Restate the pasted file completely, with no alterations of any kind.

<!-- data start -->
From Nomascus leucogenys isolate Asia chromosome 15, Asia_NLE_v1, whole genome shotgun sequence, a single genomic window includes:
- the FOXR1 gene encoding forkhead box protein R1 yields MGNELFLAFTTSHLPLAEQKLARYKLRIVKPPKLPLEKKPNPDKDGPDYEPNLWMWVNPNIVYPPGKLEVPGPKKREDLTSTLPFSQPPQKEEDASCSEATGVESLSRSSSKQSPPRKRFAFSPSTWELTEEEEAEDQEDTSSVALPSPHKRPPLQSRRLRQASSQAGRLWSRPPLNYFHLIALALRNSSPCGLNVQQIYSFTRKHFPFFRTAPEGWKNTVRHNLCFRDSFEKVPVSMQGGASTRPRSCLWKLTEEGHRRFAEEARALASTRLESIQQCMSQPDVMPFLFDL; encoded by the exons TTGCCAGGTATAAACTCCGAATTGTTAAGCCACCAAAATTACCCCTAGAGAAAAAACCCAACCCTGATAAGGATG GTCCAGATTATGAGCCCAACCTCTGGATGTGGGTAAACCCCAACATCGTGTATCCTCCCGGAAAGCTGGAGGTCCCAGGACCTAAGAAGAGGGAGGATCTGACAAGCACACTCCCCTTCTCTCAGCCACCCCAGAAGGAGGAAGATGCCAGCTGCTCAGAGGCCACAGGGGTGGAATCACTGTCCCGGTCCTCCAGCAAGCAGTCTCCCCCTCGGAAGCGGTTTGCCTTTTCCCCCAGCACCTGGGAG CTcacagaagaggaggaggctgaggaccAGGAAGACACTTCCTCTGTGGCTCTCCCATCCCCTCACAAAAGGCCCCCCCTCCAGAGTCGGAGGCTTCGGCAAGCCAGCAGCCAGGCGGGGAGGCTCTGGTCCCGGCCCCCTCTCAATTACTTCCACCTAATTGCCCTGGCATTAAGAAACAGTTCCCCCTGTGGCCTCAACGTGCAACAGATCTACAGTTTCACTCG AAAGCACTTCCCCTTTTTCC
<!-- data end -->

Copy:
From Nomascus leucogenys isolate Asia chromosome 15, Asia_NLE_v1, whole genome shotgun sequence, a single genomic window includes:
- the FOXR1 gene encoding forkhead box protein R1 yields MGNELFLAFTTSHLPLAEQKLARYKLRIVKPPKLPLEKKPNPDKDGPDYEPNLWMWVNPNIVYPPGKLEVPGPKKREDLTSTLPFSQPPQKEEDASCSEATGVESLSRSSSKQSPPRKRFAFSPSTWELTEEEEAEDQEDTSSVALPSPHKRPPLQSRRLRQASSQAGRLWSRPPLNYFHLIALALRNSSPCGLNVQQIYSFTRKHFPFFRTAPEGWKNTVRHNLCFRDSFEKVPVSMQGGASTRPRSCLWKLTEEGHRRFAEEARALASTRLESIQQCMSQPDVMPFLFDL; encoded by the exons TTGCCAGGTATAAACTCCGAATTGTTAAGCCACCAAAATTACCCCTAGAGAAAAAACCCAACCCTGATAAGGATG GTCCAGATTATGAGCCCAACCTCTGGATGTGGGTAAACCCCAACATCGTGTATCCTCCCGGAAAGCTGGAGGTCCCAGGACCTAAGAAGAGGGAGGATCTGACAAGCACACTCCCCTTCTCTCAGCCACCCCAGAAGGAGGAAGATGCCAGCTGCTCAGAGGCCACAGGGGTGGAATCACTGTCCCGGTCCTCCAGCAAGCAGTCTCCCCCTCGGAAGCGGTTTGCCTTTTCCCCCAGCACCTGGGAG CTcacagaagaggaggaggctgaggaccAGGAAGACACTTCCTCTGTGGCTCTCCCATCCCCTCACAAAAGGCCCCCCCTCCAGAGTCGGAGGCTTCGGCAAGCCAGCAGCCAGGCGGGGAGGCTCTGGTCCCGGCCCCCTCTCAATTACTTCCACCTAATTGCCCTGGCATTAAGAAACAGTTCCCCCTGTGGCCTCAACGTGCAACAGATCTACAGTTTCACTCG AAAGCACTTCCCCTTTTTCC